True to her intrepid nature, she was a Rizalista, a cult admirer of Jose Rizal. At one point she was expelled from the Catholic Church because she sympathized with the Philippine Independent Church—the Aglipayans—and joined its ranks. She was reinstalled in the Catholic community a few years later.
She did not hesitate to exert her influence when necessary and enjoyed the power that accompanied her exalted stature, including the collective influence of her family in Talisay, Negros Occidental and the country as a whole. Her forays into local and national politics brought success to her sons: Antonio became the governor of Negros Occidental during his mother’s lifetime; Simplicio was a representative of the district during the 1937 Philippine Congress; others became mayors of Talisay town.
A garden planted with ornamentals and fruit trees share a good portion of the land with Balay Dakô.
The family produced legendary hacenderos and capitalists. The Alunan-Lizares children maintained close ties and moved in harmony with one another. They communicated often about business matters and loaned one another substantial funding for farm operations as there were no banks in Negros in their time. The sons managed the farms, which supported them in their accustomed style. The daughters, who liked fashion, set up a business specializing in elegant ternos. The same closeness and harmony that their generation enjoyed have been carried over to the grandchildren and even to the great-grandchildren.
Tana Dicang died during the evacuation of Talisay in the Second World War and was temporarily interred in the Jayme family’s mausoleum until she could be given a proper burial. She had expressed a wish to be buried next to her favorite son, Nicolas (Colay), at the Lizares burial ground.
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Because she had set such high standards for her family, her children, especially her sons, felt they had to make their own individual points by building grand houses of their own. Simplicio built a splendid Art Deco villa designed by the architect Juan Nakpil very near the Balay Dakô. Emiliano commissioned the Paris-trained architect Andres Luna de San Pedro to design for him a magnificent Beaux Arts-style villa in Jaro, Iloilo. Antonio built a large villa in postwar Bacolod. The other brothers and sisters had their own elegant residences and sprawling casas haciendas, among them Nicolas’ Spanish Mediterranean-style casain Granada, Bacolod City, but these were burned by guerrillas during the war.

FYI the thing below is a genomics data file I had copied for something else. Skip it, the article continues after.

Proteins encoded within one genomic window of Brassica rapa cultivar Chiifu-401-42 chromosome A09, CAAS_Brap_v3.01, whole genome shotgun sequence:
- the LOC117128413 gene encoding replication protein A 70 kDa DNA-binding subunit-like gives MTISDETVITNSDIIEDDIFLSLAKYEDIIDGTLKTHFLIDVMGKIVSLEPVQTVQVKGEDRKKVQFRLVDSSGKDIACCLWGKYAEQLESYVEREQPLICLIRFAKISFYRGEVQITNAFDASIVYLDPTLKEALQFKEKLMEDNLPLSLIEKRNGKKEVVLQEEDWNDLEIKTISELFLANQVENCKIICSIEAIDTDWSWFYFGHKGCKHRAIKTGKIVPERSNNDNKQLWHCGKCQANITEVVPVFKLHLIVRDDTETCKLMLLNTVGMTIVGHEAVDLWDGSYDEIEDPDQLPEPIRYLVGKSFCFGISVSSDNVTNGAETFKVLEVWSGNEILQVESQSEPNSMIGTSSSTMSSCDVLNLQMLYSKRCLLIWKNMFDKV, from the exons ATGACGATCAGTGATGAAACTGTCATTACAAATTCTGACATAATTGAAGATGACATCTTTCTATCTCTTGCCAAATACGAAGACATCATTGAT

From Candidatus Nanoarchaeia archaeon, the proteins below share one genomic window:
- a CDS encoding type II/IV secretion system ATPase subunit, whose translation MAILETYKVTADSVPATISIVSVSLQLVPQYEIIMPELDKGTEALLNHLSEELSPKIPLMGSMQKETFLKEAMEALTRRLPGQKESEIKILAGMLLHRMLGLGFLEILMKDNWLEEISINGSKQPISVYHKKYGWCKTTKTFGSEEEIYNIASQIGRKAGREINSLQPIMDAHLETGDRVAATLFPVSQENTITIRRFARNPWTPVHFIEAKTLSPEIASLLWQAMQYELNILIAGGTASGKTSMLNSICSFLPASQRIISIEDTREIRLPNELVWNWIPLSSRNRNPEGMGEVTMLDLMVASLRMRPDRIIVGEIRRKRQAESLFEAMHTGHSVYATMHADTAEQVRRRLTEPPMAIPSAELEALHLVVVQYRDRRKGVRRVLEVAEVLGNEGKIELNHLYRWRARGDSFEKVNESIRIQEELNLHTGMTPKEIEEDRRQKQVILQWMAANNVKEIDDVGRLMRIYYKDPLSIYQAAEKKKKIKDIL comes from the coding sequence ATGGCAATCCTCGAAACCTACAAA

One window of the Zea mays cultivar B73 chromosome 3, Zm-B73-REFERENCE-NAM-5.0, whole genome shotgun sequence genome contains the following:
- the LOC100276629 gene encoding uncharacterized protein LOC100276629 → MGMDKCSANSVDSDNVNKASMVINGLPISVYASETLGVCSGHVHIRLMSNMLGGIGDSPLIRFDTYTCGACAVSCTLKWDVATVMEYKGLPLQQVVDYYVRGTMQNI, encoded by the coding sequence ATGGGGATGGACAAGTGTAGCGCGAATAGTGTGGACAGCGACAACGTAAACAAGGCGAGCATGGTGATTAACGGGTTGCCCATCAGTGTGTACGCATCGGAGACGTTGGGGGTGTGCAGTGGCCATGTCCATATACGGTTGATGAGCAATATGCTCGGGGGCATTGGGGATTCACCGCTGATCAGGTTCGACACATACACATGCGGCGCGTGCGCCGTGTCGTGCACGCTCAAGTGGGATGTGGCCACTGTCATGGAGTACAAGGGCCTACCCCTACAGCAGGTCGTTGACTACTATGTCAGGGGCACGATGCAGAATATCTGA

In her last will and testament, Tana Dicang bequeathed the Balay Dakô to six of her daughters: Adela, Maria, Encarnacion, Felisa, Efigenia and Remedios. She specified that the maintenance of the family home should be supported by ten percent of the income from two sugar haciendas.
In her will, Tana Dicang specified that the maintenance of Balay Dakô will be provided for by income from two sugar haciendas.
As her family prepared for the opening of the Balay ni Tana Dicang, Adrian VillasorLizares, who now heads Enrica Alunan Vda. de Lizares Inc., said: “Our purpose really is to share our history, to open our house to new ideas, and make it have a renewed vitality of its own, to release it from the clutches of being delegated to a relic, to make it help in its own maintenance. Ours is really a lifestyle museum. And as I write this, we are setting up a foundation under the name of the old couple, Efigenio and Enrica Lizares Foundation. This will provide the solution to the future concerns of the Balay when all is said and done. There are plans to improve the property, as well as the conditions of the Balay’s structure. The house and its history are the focus of the work we set out before us. Preservation and conservation of our ways are also one of the underlying tasks for all the things we do. Our family has taken the impetus to move together in this regard, and to see our family getting closer together with the house as raison d’etre will surely make our ancestors happy.”
With the revitalization of the Balay ni Tana Dicang and of the ideals of Enrica Alunan-Lizares, the family renews its visceral spirit of leadership and entrepreneurship, the very qualities that have made it a Negrense legend.